After death, clients’ bodies are placed in a “cradle” surrounded by wood chips, alfalfa, and straw. The cradle is placed into a Recompose vessel and covered with more plant material, according to the company’s website. The vessels are stacked in appearance like a giant, white honeycomb. Inside, microbes break down the body over about 30 days. Recompose delivers NOR to Remember Land about once a month.

The 700-acre nonprofit is funded through multiple grants, including the Clark Conservation District, Clark Public Utilities, CPU, the Natural Resources Conservation Service and the Farm Services Agency; the latter two are divisions of United States Department of Agriculture.

The land

Along the way to the final stop of Rasenick’s trek into Remember Land, he explained how the 700 acres have been repeatedly logged and degraded.

All of this site was clear-cut multiple times over the last 170 years, with the most recent harvests happening about 30 years ago, he said. A development company had purchased the property and planned to build homes on it before Remember Land acquired it.

The land was first populated by Indigenous people, primarily from the Cowlitz Tribe. Rasenick said he’s been building a relationship with the Cowlitz to involve them in the project.

Sometime before 1900, the land fell into ownership of the Cresap family, a group of early Clark County pioneers. The family used it primarily as a timber resource for many years.

“This is the last largest parcel of the original land,” Rasenick said. “Some of the upland areas are maturing nicely. Certainly, there’s no old growth remaining. Some of the meadows are relatively healthy.”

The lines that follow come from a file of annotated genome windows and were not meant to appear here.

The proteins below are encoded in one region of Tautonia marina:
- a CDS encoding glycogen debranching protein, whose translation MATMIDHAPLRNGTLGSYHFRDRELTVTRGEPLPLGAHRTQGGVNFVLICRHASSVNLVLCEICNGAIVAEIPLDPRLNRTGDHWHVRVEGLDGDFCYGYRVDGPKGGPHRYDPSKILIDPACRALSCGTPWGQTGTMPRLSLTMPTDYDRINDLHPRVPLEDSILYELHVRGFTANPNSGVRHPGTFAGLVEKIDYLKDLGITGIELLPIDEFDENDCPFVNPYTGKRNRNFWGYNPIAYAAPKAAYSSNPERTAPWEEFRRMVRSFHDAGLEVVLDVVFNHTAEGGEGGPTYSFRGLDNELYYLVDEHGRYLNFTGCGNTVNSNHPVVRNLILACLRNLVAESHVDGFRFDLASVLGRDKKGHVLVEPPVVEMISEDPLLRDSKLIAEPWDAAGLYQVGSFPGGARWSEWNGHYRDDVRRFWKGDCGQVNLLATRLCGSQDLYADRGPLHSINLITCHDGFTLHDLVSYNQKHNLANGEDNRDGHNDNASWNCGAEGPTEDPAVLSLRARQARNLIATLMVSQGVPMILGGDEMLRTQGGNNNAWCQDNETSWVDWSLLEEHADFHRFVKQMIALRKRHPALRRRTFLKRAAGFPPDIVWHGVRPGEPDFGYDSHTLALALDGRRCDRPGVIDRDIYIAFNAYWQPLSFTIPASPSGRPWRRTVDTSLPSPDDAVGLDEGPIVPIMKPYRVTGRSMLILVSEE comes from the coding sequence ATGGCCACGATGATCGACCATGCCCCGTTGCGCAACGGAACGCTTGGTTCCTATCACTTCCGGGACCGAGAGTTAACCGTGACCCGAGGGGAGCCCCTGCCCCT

Remember Land collaborated with Forterra as its fiscal sponsor for three years in August 2018 to buy the property. Earlier this year, it was transferred to Remember Land.

Soil scientist Lynne Carpenter-Boggs, a Washington State University professor, collaborated with Recompose for the pilot study of NOR. She suggested that five years of NOR be spread per acre per year; that’s about 500 people’s remains per year. She also has a graduate student who’s studying Remember Land.

“There’s a strong history of using compost and similar organic amendment for rehabilitating forests and other lands,” she said. “The product from NOR is effectively compost. It’s expected to bring similar benefits. It’s not only physical and biological material. There’s the remembrance of the person or people that come with the NOR product.”

Carpenter-Boggs said she hopes the conservation work’s importance is strengthened by using NOR.

“It layers on a greater respect for the place and the appreciation for the beauty and quiet somewhere between a cemetery and wildlife.”

While no one else on the planet is using human commingled compost in such a way, Rasenick said it’s a heavy responsibility that will evolve over time.

“There’s a sense of the weight of the responsibility that I certainly feel,” he said. “It’s my hope we’re not the only ones for long.”

After Rasenick stopped the vehicle and approached the pile of NOR, picking up the soft, brown matter and gently replacing it, he pointed out where some elk and deer had trekked over the pile. Their footprints dotted the dark soil, bringing the bodies’ remains one step closer to nature.

“Isn’t that wild?” he repeated.